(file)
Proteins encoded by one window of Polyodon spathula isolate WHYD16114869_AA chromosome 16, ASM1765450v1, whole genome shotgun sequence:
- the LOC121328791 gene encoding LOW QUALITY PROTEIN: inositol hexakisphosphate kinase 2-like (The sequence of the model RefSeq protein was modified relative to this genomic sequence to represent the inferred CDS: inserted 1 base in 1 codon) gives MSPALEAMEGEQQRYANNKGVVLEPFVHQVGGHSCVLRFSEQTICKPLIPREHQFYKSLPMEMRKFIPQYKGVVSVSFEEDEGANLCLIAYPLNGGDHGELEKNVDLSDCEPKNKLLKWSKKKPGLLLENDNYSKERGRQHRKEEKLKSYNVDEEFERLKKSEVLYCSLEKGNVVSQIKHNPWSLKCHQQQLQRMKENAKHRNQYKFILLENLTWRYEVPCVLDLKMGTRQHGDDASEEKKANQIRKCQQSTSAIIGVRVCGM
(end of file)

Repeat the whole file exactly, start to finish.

Proteins encoded by one window of Polyodon spathula isolate WHYD16114869_AA chromosome 16, ASM1765450v1, whole genome shotgun sequence:
- the LOC121328791 gene encoding LOW QUALITY PROTEIN: inositol hexakisphosphate kinase 2-like (The sequence of the model RefSeq protein was modified relative to this genomic sequence to represent the inferred CDS: inserted 1 base in 1 codon) gives MSPALEAMEGEQQRYANNKGVVLEPFVHQVGGHSCVLRFSEQTICKPLIPREHQFYKSLPMEMRKFIPQYKGVVSVSFEEDEGANLCLIAYPLNGGDHGELEKNVDLSDCEPKNKLLKWSKKKPGLLLENDNYSKERGRQHRKEEKLKSYNVDEEFERLKKSEVLYCSLEKGNVVSQIKHNPWSLKCHQQQLQRMKENAKHRNQYKFILLENLTWRYEVPCVLDLKMGTRQHGDDASEEKKANQIRKCQQSTSAIIGVRVCGM